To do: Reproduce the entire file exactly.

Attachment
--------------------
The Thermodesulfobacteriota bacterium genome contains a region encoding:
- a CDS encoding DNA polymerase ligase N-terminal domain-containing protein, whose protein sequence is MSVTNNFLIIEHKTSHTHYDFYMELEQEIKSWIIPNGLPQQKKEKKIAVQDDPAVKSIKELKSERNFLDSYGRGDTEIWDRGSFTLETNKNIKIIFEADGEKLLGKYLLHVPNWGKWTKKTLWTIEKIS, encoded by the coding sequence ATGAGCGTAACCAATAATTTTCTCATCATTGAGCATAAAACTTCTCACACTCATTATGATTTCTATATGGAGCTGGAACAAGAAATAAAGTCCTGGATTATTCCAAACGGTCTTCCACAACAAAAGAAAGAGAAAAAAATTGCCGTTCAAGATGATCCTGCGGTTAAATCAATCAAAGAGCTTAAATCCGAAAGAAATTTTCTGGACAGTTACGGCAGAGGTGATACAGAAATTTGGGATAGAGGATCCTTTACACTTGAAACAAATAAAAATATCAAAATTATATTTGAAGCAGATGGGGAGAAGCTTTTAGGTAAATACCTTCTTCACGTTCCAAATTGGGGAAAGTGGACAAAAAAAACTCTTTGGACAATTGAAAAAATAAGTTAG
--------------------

The Thermodesulfobacteriota bacterium genome contains a region encoding:
- a CDS encoding DNA polymerase ligase N-terminal domain-containing protein, whose protein sequence is MSVTNNFLIIEHKTSHTHYDFYMELEQEIKSWIIPNGLPQQKKEKKIAVQDDPAVKSIKELKSERNFLDSYGRGDTEIWDRGSFTLETNKNIKIIFEADGEKLLGKYLLHVPNWGKWTKKTLWTIEKIS, encoded by the coding sequence ATGAGCGTAACCAATAATTTTCTCATCATTGAGCATAAAACTTCTCACACTCATTATGATTTCTATATGGAGCTGGAACAAGAAATAAAGTCCTGGATTATTCCAAACGGTCTTCCACAACAAAAGAAAGAGAAAAAAATTGCCGTTCAAGATGATCCTGCGGTTAAATCAATCAAAGAGCTTAAATCCGAAAGAAATTTTCTGGACAGTTACGGCAGAGGTGATACAGAAATTTGGGATAGAGGATCCTTTACACTTGAAACAAATAAAAATATCAAAATTATATTTGAAGCAGATGGGGAGAAGCTTTTAGGTAAATACCTTCTTCACGTTCCAAATTGGGGAAAGTGGACAAAAAAAACTCTTTGGACAATTGAAAAAATAAGTTAG